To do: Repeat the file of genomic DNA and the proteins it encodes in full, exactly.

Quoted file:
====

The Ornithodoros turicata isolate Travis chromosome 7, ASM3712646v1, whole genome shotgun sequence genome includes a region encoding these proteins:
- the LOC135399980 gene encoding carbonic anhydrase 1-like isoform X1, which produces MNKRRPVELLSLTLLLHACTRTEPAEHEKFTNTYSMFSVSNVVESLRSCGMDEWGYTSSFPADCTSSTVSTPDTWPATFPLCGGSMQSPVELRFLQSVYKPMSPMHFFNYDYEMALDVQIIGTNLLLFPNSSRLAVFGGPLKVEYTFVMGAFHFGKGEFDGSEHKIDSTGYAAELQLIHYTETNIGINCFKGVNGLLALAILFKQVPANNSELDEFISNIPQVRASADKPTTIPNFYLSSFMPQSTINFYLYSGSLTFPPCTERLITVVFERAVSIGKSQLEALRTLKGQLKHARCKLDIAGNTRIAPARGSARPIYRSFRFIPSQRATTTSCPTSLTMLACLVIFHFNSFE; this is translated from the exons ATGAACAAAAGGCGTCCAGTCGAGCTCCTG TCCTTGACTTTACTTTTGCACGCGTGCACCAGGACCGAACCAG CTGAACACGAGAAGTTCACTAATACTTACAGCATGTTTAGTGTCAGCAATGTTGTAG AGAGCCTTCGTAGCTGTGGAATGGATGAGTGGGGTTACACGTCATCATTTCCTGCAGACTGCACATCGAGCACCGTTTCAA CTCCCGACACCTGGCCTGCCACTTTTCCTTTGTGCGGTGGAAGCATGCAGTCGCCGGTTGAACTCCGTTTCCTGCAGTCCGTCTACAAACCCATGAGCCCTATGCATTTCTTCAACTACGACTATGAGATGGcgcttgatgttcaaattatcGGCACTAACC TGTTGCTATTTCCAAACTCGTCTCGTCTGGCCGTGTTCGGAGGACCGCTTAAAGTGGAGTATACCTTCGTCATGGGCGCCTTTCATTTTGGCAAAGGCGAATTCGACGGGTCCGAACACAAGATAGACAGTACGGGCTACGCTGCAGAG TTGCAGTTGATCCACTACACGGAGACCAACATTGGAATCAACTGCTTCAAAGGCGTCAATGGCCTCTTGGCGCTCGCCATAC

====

The Ornithodoros turicata isolate Travis chromosome 7, ASM3712646v1, whole genome shotgun sequence genome includes a region encoding these proteins:
- the LOC135399980 gene encoding carbonic anhydrase 1-like isoform X1, which produces MNKRRPVELLSLTLLLHACTRTEPAEHEKFTNTYSMFSVSNVVESLRSCGMDEWGYTSSFPADCTSSTVSTPDTWPATFPLCGGSMQSPVELRFLQSVYKPMSPMHFFNYDYEMALDVQIIGTNLLLFPNSSRLAVFGGPLKVEYTFVMGAFHFGKGEFDGSEHKIDSTGYAAELQLIHYTETNIGINCFKGVNGLLALAILFKQVPANNSELDEFISNIPQVRASADKPTTIPNFYLSSFMPQSTINFYLYSGSLTFPPCTERLITVVFERAVSIGKSQLEALRTLKGQLKHARCKLDIAGNTRIAPARGSARPIYRSFRFIPSQRATTTSCPTSLTMLACLVIFHFNSFE; this is translated from the exons ATGAACAAAAGGCGTCCAGTCGAGCTCCTG TCCTTGACTTTACTTTTGCACGCGTGCACCAGGACCGAACCAG CTGAACACGAGAAGTTCACTAATACTTACAGCATGTTTAGTGTCAGCAATGTTGTAG AGAGCCTTCGTAGCTGTGGAATGGATGAGTGGGGTTACACGTCATCATTTCCTGCAGACTGCACATCGAGCACCGTTTCAA CTCCCGACACCTGGCCTGCCACTTTTCCTTTGTGCGGTGGAAGCATGCAGTCGCCGGTTGAACTCCGTTTCCTGCAGTCCGTCTACAAACCCATGAGCCCTATGCATTTCTTCAACTACGACTATGAGATGGcgcttgatgttcaaattatcGGCACTAACC TGTTGCTATTTCCAAACTCGTCTCGTCTGGCCGTGTTCGGAGGACCGCTTAAAGTGGAGTATACCTTCGTCATGGGCGCCTTTCATTTTGGCAAAGGCGAATTCGACGGGTCCGAACACAAGATAGACAGTACGGGCTACGCTGCAGAG TTGCAGTTGATCCACTACACGGAGACCAACATTGGAATCAACTGCTTCAAAGGCGTCAATGGCCTCTTGGCGCTCGCCATAC